I clicked on the Level 5 Vegan link………..right to a McDonald’s ad. lol

  14. 14Dianna on Jan 17, 2010 at 11:28 am:

    I like the whole idea of nice, clean, vat-grown meat. Sorry. Further, I’m willing to bet that it will be a lot cheaper as the technology comes on line; whether that’s a great idea, I don’t know.

  15. 15buzzsawmonkey on Jan 17, 2010 at 1:00 pm:

    Dianna: I like the whole idea of nice, clean, vat-grown meat.

    So, vat’s on the menu for tonight?

  16. 16buzzsawmonkey on Jan 17, 2010 at 1:10 pm:

    We need more federal funding for Spam cell research!

  17. 17Starless on Jan 17, 2010 at 1:33 pm:

    This was inevitable.

    “Spam egg sausage and spam.”

  18. 18Dianna on Jan 17, 2010 at 1:34 pm:

    buzzsawmonkey:
    So, vat’s on the menu for tonight?

    Feeling a little sauer, are we?

    buzzsawmonkey:
    So, vat’s on the menu for tonight?

  19. 19Doragoon on Jan 17, 2010 at 10:09 pm:

    This would be great for space travel.

  20. 20Mazz on Jan 18, 2010 at 11:52 am:

    I’ll eat anything that doesn’t eat me first.

    Send in Andrew Zimmern…

  21. 21Fenris on Jan 20, 2010 at 1:58 pm:

    If it tastes good and is cheap, I’ll eat it. Call me a Wal-Mart connoisseur.

    Regardless of taste, there will always be a market for organic, free-range, and “normal” meats. That’s the one advantage of San Francisco’s existence.

  22. 22Ken on Jan 21, 2010 at 12:15 am:

    I don’t know how I feel about this. I don’t eat pork, but even if I did I probably wouldn’t eat this unless I had nothing else to eat.

  23. 23Kryten on Jan 23, 2010 at 5:05 am:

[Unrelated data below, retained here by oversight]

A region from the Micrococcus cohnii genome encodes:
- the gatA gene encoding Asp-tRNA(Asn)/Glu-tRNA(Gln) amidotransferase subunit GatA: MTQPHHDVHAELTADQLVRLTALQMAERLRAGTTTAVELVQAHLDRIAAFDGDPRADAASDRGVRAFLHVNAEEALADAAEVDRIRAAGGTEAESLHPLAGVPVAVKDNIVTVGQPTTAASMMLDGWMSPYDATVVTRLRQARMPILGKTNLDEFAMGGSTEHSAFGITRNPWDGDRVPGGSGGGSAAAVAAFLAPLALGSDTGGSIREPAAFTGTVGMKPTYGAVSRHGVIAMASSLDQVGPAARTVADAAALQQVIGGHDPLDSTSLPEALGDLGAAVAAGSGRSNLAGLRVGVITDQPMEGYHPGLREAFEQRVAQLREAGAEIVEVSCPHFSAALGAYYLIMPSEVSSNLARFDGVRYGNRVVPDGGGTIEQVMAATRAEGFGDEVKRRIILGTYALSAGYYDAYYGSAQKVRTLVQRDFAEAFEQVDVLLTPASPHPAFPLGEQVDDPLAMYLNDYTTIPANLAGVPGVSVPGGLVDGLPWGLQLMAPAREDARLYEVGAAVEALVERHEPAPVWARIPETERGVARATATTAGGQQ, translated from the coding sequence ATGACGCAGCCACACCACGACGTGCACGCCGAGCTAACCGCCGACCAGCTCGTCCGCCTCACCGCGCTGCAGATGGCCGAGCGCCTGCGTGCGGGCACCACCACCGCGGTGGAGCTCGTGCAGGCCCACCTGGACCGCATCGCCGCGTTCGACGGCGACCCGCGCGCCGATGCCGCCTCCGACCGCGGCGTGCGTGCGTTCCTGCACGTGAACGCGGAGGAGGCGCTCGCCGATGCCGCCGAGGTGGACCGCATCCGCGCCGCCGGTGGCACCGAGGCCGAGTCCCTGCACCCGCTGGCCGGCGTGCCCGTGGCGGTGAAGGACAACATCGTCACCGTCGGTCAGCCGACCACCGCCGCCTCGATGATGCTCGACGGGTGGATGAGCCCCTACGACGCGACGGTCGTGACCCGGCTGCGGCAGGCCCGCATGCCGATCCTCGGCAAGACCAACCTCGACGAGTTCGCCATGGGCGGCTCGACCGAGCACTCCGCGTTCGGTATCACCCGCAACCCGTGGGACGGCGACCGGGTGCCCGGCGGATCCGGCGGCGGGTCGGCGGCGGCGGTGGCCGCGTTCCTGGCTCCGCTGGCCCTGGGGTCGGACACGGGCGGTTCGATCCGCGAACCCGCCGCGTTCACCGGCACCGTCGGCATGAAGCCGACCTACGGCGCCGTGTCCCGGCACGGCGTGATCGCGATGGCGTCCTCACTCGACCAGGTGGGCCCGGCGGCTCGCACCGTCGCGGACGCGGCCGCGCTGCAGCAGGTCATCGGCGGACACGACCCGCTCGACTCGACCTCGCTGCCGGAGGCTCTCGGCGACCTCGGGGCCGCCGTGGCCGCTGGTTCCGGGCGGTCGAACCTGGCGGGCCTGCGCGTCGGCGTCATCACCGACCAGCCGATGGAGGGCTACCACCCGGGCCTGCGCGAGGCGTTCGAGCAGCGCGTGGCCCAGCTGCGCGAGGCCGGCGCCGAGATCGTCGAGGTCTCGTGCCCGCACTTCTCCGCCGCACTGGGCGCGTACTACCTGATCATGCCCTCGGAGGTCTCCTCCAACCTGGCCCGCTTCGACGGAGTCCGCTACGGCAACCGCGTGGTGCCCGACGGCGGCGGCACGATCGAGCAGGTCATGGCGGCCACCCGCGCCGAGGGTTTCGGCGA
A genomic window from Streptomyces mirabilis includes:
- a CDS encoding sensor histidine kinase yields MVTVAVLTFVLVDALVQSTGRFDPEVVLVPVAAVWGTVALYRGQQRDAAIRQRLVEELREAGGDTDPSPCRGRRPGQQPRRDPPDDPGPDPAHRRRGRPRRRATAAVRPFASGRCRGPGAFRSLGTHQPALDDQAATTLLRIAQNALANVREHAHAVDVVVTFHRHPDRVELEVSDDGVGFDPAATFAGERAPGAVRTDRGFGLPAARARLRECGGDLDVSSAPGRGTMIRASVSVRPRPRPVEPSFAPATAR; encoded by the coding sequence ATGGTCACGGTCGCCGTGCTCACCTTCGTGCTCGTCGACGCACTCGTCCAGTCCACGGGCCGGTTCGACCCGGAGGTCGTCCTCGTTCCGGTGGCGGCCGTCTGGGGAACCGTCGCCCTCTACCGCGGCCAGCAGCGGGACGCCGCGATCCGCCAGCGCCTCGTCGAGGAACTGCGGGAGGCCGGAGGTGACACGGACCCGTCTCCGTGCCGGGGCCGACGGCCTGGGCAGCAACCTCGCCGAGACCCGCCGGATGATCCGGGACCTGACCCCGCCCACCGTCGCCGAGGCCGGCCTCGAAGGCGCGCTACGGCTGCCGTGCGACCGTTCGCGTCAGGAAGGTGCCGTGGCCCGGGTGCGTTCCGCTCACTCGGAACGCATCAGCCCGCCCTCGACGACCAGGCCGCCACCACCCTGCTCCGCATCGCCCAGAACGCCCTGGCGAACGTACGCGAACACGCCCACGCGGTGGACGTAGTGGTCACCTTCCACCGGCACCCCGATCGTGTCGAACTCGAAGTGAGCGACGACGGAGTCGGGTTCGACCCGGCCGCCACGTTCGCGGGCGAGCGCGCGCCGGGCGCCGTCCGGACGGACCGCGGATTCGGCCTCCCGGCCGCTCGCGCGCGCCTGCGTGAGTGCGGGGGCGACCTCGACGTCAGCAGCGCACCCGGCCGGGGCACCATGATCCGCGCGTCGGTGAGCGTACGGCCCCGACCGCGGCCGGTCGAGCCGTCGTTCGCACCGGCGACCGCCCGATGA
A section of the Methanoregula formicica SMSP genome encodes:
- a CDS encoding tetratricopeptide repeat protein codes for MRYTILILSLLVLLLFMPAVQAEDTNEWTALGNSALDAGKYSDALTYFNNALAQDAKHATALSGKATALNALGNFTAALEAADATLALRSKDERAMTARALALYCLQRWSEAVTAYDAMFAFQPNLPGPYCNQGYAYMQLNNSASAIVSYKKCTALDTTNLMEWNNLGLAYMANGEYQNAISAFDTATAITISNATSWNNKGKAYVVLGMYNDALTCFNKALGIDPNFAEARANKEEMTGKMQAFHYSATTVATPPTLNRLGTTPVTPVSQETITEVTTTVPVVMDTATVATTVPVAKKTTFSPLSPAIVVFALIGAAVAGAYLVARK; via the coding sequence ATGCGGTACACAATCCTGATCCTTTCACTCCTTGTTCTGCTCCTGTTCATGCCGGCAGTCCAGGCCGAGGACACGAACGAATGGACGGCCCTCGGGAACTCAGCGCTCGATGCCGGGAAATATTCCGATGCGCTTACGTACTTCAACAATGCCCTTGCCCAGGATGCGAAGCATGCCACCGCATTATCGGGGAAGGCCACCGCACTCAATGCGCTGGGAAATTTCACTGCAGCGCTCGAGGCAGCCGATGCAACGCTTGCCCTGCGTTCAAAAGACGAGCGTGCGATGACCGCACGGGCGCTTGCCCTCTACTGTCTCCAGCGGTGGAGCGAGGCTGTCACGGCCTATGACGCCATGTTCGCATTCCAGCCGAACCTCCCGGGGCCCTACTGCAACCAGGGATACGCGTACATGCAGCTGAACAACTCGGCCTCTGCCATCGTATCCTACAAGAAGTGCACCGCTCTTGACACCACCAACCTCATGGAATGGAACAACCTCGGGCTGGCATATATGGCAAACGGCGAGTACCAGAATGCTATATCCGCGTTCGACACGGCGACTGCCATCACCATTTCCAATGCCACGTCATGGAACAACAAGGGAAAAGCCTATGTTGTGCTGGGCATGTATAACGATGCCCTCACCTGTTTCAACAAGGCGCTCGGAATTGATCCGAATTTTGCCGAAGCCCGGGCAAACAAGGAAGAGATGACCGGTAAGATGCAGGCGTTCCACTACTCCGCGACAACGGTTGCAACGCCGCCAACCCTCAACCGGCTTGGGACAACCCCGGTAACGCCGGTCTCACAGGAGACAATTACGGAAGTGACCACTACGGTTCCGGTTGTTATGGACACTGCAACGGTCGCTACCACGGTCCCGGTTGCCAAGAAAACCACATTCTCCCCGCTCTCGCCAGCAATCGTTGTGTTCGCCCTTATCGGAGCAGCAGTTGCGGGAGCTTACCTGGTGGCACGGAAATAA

They were foolish enough to add that term “stem cells”. That’s the berserk button for a lot of people, and as soon as the term pops up reason and logical debate flies out the window. Well it’s nice to know that liberals AND conservatives are against technology that will allow starving people to eat. Now all you nihilists out there who want to destroy such scientific advances remember: you must say “stem cells” as well as “GM”. That way everybody will favour starvation over scientific advance!

  24. 24Anon on Jan 28, 2010 at 12:43 am:

    Most people don’t have the privilege of turning down certain types of food.

  25. 25Love on Jan 28, 2010 at 12:57 am:

    Incognito: noise

    Can somebody say FUD? You created an entirely fictional horrible scenario. How about the real-world factory farming we have right now? It uses unsustainable processes to create inferior food at the cost of massive animal suffering. Lab meat is kind of weird, but I don’t have to be an animal rights activist to find it less horrifying than millions of pigs living their short lives in troughs with inches of clearance, force-fed grain and hormones, pumped full of antibiotics to keep them from getting infected being covered in their own feces before being lined up and killed by an automated metal spike to the head.

  26. 26kmob509 on Feb 3, 2010 at 1:30 pm:

    this makes me sick man can not benefit from this except loss of freedom to raise your own pigs monsanto wants the rights to the pigs gene or dna this is bullshit

  27. 27Kryten on Feb 6, 2010 at 5:53 am:

    Me am play gods!

  28. 28Kryten on Feb 6, 2010 at 5:53 am:

  29. 29شات كتابي on Sep 27, 2010 at 11:41 am:

    You can begin by explaining on what basis you consider same-sex marriage to be a “right.”